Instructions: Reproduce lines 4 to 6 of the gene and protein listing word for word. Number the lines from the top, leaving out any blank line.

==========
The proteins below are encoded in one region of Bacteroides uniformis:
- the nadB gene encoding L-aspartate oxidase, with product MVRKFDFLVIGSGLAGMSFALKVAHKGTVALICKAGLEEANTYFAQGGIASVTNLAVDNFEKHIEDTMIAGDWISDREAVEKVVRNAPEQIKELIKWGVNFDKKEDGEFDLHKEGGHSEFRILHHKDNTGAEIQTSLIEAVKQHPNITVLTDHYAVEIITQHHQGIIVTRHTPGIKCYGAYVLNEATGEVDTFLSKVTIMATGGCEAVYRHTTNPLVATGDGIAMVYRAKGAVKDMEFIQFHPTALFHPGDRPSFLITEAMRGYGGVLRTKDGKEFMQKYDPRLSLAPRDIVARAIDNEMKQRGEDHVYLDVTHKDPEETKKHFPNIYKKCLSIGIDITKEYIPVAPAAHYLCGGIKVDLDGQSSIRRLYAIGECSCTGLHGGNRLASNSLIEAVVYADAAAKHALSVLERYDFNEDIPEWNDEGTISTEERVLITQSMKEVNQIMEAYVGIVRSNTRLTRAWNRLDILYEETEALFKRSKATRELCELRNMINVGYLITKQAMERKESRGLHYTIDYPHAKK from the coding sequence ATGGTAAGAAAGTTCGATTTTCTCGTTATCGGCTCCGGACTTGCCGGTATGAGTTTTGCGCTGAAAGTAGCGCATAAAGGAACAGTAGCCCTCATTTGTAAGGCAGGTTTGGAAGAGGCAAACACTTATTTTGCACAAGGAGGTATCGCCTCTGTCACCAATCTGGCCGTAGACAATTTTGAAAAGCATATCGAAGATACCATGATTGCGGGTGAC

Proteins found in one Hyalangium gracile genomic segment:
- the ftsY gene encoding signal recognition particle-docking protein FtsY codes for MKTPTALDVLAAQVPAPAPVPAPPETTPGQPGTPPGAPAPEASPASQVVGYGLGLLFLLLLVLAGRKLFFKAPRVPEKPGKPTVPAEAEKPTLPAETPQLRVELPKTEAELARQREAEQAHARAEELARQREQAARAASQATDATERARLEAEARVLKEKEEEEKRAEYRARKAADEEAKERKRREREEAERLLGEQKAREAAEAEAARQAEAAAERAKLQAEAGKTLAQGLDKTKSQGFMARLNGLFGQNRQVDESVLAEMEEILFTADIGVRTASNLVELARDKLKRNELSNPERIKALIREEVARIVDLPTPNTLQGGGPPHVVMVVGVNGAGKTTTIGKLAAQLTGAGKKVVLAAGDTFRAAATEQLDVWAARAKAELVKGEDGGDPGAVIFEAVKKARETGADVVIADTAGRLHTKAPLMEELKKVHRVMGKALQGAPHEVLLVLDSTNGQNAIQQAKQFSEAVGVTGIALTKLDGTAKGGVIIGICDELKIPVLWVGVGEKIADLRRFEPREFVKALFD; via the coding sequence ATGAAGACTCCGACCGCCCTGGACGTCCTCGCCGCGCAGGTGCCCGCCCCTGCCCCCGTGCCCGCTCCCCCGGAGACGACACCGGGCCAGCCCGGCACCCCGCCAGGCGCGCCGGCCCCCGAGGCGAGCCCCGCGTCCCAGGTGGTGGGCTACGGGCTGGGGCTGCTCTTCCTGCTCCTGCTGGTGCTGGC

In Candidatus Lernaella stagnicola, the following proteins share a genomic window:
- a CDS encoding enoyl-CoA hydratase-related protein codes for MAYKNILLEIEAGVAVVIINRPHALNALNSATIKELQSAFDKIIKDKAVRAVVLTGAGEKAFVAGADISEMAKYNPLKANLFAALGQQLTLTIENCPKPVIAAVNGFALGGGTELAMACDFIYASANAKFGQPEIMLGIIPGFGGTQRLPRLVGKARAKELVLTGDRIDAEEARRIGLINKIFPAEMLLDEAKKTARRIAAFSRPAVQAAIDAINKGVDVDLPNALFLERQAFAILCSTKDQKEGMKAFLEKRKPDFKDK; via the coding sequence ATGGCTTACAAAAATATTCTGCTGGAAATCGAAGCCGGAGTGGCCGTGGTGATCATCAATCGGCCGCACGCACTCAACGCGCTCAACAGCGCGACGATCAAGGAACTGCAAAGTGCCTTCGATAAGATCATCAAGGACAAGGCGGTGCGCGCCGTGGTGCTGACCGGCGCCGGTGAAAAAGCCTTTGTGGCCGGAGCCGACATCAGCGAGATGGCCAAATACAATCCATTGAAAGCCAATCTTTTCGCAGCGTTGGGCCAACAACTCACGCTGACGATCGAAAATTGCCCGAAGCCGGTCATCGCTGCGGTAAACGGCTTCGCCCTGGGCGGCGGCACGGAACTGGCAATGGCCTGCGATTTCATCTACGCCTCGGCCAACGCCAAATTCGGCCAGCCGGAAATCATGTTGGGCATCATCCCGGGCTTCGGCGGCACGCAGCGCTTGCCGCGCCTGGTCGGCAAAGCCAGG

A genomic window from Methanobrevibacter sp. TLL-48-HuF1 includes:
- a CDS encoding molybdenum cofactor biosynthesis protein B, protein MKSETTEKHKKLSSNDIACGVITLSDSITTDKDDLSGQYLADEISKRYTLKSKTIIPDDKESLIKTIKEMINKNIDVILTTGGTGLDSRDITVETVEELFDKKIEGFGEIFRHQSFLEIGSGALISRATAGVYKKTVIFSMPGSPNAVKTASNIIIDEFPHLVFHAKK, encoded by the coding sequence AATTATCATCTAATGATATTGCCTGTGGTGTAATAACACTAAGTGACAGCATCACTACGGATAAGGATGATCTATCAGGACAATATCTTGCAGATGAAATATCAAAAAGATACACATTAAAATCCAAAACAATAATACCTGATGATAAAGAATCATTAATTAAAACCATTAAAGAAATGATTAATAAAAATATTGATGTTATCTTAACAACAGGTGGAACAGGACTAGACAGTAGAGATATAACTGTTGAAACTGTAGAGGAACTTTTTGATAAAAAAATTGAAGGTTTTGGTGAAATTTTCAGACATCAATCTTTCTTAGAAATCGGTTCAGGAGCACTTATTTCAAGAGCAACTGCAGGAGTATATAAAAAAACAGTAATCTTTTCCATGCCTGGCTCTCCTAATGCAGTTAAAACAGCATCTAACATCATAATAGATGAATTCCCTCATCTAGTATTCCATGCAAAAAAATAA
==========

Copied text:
- the ftsY gene encoding signal recognition particle-docking protein FtsY codes for MKTPTALDVLAAQVPAPAPVPAPPETTPGQPGTPPGAPAPEASPASQVVGYGLGLLFLLLLVLAGRKLFFKAPRVPEKPGKPTVPAEAEKPTLPAETPQLRVELPKTEAELARQREAEQAHARAEELARQREQAARAASQATDATERARLEAEARVLKEKEEEEKRAEYRARKAADEEAKERKRREREEAERLLGEQKAREAAEAEAARQAEAAAERAKLQAEAGKTLAQGLDKTKSQGFMARLNGLFGQNRQVDESVLAEMEEILFTADIGVRTASNLVELARDKLKRNELSNPERIKALIREEVARIVDLPTPNTLQGGGPPHVVMVVGVNGAGKTTTIGKLAAQLTGAGKKVVLAAGDTFRAAATEQLDVWAARAKAELVKGEDGGDPGAVIFEAVKKARETGADVVIADTAGRLHTKAPLMEELKKVHRVMGKALQGAPHEVLLVLDSTNGQNAIQQAKQFSEAVGVTGIALTKLDGTAKGGVIIGICDELKIPVLWVGVGEKIADLRRFEPREFVKALFD; via the coding sequence ATGAAGACTCCGACCGCCCTGGACGTCCTCGCCGCGCAGGTGCCCGCCCCTGCCCCCGTGCCCGCTCCCCCGGAGACGACACCGGGCCAGCCCGGCACCCCGCCAGGCGCGCCGGCCCCCGAGGCGAGCCCCGCGTCCCAGGTGGTGGGCTACGGGCTGGGGCTGCTCTTCCTGCTCCTGCTGGTGCTGGC

In Candidatus Lernaella stagnicola, the following proteins share a genomic window:
- a CDS encoding enoyl-CoA hydratase-related protein codes for MAYKNILLEIEAGVAVVIINRPHALNALNSATIKELQSAFDKIIKDKAVRAVVLTGAGEKAFVAGADISEMAKYNPLKANLFAALGQQLTLTIENCPKPVIAAVNGFALGGGTELAMACDFIYASANAKFGQPEIMLGIIPGFGGTQRLPRLVGKARAKELVLTGDRIDAEEARRIGLINKIFPAEMLLDEAKKTARRIAAFSRPAVQAAIDAINKGVDVDLPNALFLERQAFAILCSTKDQKEGMKAFLEKRKPDFKDK; via the coding sequence ATGGCTTACAAAAATATTCTGCTGGAAATCGAAGCCGGAGTGGCCGTGGTGATCATCAATCGGCCGCACGCACTCAACGCGCTCAACAGCGCGACGATCAAGGAACTGCAAAGTGCCTTCGATAAGATCATCAAGGACAAGGCGGTGCGCGCCGTGGTGCTGACCGGCGCCGGTGAAAAAGCCTTTGTGGCCGGAGCCGACATCAGCGAGATGGCCAAATACAATCCATTGAAAGCCAATCTTTTCGCAGCGTTGGGCCAACAACTCACGCTGACGATCGAAAATTGCCCGAAGCCGGTCATCGCTGCGGTAAACGGCTTCGCCCTGGGCGGCGGCACGGAACTGGCAATGGCCTGCGATTTCATCTACGCCTCGGCCAACGCCAAATTCGGCCAGCCGGAAATCATGTTGGGCATCATCCCGGGCTTCGGCGGCACGCAGCGCTTGCCGCGCCTGGTCGGCAAAGCCAGG